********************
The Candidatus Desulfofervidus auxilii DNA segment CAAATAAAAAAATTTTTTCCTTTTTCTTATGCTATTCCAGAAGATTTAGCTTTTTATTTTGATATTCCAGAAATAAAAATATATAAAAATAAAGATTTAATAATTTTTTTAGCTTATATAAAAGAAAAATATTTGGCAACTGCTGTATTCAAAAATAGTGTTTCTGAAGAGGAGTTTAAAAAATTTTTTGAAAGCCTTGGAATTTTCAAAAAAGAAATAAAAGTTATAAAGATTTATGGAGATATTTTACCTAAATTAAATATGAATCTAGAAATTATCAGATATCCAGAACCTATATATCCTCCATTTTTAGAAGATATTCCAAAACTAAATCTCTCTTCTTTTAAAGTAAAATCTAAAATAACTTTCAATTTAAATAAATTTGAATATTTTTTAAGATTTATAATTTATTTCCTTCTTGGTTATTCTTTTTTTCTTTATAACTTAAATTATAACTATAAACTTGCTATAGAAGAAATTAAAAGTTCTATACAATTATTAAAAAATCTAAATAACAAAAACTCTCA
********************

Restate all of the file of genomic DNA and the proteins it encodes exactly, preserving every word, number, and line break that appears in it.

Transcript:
The Candidatus Desulfofervidus auxilii DNA segment CAAATAAAAAAATTTTTTCCTTTTTCTTATGCTATTCCAGAAGATTTAGCTTTTTATTTTGATATTCCAGAAATAAAAATATATAAAAATAAAGATTTAATAATTTTTTTAGCTTATATAAAAGAAAAATATTTGGCAACTGCTGTATTCAAAAATAGTGTTTCTGAAGAGGAGTTTAAAAAATTTTTTGAAAGCCTTGGAATTTTCAAAAAAGAAATAAAAGTTATAAAGATTTATGGAGATATTTTACCTAAATTAAATATGAATCTAGAAATTATCAGATATCCAGAACCTATATATCCTCCATTTTTAGAAGATATTCCAAAACTAAATCTCTCTTCTTTTAAAGTAAAATCTAAAATAACTTTCAATTTAAATAAATTTGAATATTTTTTAAGATTTATAATTTATTTCCTTCTTGGTTATTCTTTTTTTCTTTATAACTTAAATTATAACTATAAACTTGCTATAGAAGAAATTAAAAGTTCTATACAATTATTAAAAAATCTAAATAACAAAAACTCTCA